Keeping water on budget

April 14, 2015 -  By
iStock_Calculator. Photo: ©istock.com/denisenko

Photo: ©istock.com/denisenko

With water budgets, contractors can demonstrate and document good water stewardship.

When it comes to sustainability, few people are under more pressure than irrigation contractors. With droughts drying up entire regions throughout the U.S., municipalities are mandating that property owners significantly reduce their water usage—or even stop irrigating their landscapes altogether. Coming up with those savings often falls on contractors’ shoulders.

All this gives Brent Mecham “heartburn.” The industry development director for the Irrigation Association (IA) knows there are ways for contractors to be part of the solution, rather than the problem. Water budgeting is one of those ways that allows contractors to demonstrate and, more importantly, document their water stewardship while still doing their jobs.

“It’s a best-management practice,” Mecham said during an IA webinar about water budgeting. “It’s the right thing to be doing, and if we do it correctly we’ll be able to document and prove that we’re good stewards of water.”

A water budget provides a framework for determining the minimum amount of applied water required to produce the social, economic and environmental benefits of an irrigated landscape, according to the IA. Determining the correct inputs is a critical step in creating an effective water budget. Inputs to the water budget must be tailored to local conditions and based on sound science.

Contractors need to understand not only the plants, soil and workings of the property’s irrigation system, but also the purpose and function of the landscape, Mecham said. Then, they need to match the landscape’s demand to the available water supply, which will vary depending on location. Some locations have flexible water budgets, which change with the weather, allowing more water usage during hotter months and less water during colder or rainy months. Other locations have fixed water budgets, which are based on historical demand and do not respond to changing weather.

“If there’s a limited amount of water, then the landscape designer or architect needs to figure out what plants they’ll use, what kind of turfgrass and if it will be useful and purposeful, and then balance all of that,” Mecham said. “What we’re able to do dictates the look and style of the landscape.”

How to calculate

To calculate a water budget, contractors need to know several figures. The first is the Reference Evapotranspiration Data (ET°). Next, they need to know the Adjustment Factor (AF), which is the percentage of the Reference ET they’re going to allow for the landscape. Most of the time, this factor is 0.6 in areas that are water challenged and 0.8 in areas with high rainfall and more water available. The next factor is the Landscape Area (LA), the square footage of landscape to be maintained with irrigation. Lastly, they need the conversion factor (0.623) to convert all the units into gallons. Multiplying all these figures together determines the Landscape Water Allowance (LWA). This can be calculated monthly, annually or before every irrigation event.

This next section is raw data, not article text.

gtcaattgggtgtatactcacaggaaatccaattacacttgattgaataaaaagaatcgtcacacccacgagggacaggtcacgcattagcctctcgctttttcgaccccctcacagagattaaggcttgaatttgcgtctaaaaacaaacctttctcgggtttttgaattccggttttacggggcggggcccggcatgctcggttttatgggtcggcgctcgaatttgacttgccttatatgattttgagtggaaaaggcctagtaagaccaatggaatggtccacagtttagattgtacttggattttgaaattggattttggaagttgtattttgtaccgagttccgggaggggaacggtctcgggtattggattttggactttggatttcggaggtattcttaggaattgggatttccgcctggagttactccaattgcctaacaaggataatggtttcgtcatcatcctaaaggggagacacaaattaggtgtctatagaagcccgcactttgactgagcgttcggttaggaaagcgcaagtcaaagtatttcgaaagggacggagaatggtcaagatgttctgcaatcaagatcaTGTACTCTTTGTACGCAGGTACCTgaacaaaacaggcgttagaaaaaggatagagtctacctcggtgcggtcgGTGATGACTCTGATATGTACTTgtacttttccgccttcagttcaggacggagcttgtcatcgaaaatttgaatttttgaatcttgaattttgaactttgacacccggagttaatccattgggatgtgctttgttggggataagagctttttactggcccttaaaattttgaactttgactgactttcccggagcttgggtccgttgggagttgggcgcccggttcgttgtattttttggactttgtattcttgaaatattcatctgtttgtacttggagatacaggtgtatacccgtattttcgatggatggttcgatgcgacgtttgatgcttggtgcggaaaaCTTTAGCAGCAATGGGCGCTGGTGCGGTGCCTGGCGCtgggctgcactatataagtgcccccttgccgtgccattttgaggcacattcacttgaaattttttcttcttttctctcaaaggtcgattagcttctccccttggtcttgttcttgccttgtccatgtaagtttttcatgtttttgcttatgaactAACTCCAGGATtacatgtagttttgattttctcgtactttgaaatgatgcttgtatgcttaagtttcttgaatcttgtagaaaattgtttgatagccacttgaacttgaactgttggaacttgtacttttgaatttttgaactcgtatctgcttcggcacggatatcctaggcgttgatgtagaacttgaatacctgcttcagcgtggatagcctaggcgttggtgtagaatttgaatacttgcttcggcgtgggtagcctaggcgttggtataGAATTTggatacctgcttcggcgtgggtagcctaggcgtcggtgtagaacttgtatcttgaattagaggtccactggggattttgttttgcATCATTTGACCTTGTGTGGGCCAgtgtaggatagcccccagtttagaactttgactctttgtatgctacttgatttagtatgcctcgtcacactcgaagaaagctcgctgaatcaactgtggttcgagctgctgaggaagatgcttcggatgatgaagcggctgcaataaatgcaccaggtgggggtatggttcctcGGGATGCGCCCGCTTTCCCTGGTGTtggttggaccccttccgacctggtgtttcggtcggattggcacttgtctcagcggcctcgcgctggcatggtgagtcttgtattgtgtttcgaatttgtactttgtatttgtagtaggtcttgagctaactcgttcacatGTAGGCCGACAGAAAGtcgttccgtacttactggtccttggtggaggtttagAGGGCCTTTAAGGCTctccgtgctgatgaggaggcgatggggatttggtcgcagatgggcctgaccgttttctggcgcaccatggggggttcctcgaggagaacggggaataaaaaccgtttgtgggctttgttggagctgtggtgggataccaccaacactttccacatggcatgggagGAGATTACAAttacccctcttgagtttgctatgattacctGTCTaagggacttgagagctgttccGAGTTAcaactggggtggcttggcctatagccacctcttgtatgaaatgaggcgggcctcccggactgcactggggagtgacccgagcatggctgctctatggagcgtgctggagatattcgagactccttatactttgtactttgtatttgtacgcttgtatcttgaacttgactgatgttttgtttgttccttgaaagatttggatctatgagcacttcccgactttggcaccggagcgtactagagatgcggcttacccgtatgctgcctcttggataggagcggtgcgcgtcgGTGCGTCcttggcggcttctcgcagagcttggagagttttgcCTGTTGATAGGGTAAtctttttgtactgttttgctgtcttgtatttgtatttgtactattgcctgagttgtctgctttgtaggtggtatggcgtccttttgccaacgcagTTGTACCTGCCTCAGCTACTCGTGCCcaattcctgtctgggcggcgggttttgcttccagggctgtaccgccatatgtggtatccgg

In areas with poor water quality, an optional figure to include is the Leaching Factor (LF), which accounts for the extra water needed to push salts or other elements that could be detrimental to plants out of the root zone. This can equate to 20 percent to 25 percent more water than the ideal, Mecham said.

The next part of a water budget is the Landscape Water Requirement (LWR). To calculate it, multiply the Reference ET in inches by the Plant Factor (PF) and subtract the Effective Rainfall (Re) in inches. Multiple that figure by the Landscape Area (LA) and the 0.623 conversion factor, then divide by the Irrigation Efficiency (IE). The IE is the amount of additional water needed to compensate for an irrigation system’s lack of efficiency. For example, if a system is 90 percent efficient, which can be achieved with drip irrigation, it takes 10 percent or 11 percent more water than the ideal to maintain the landscape. If a system is 70 percent efficient, which Mecham said “sounds pretty good,” it will use 42 percent more water.

“In the end, what we’re striving to do is see if the water requirement is less than the water allowance, and if it is, we’re doing a great job,” Mecham said. “However, if the water requirement exceeds the water allowance, then management decisions need to be made.”

Mecham says these decisions can’t be made unless contractors measure how much water they use. While many irrigation systems, particularly on residential properties, don’t have dedicated water meters, Mecham said you can purchase one for about $100. They can be a good investment for contractors who are serious about water budgeting and want to measure water usage over long periods of time, he said. Rain gauges are also an effective tool to measure water usage from one irrigation event to the next.

Mecham knows that beginning the water budgeting process can be a challenge, as “people aren’t paying us to be good water managers yet.

“I walk around feeling like there’s a target on my back because I represent the irrigation and landscape industry, and past behavior and past performance sometimes merits the fact that the target is there,” Mecham said. “But this target is an opportunity to hone in and hit the bull’s-eye on how to do things better.”

Schappacher is a freelance writer based in Charlotte, N.C.

Featured Photo: ©istock.com/denisenko

About the Author:

Emily Schappacher is a freelance writer based in Cleveland.

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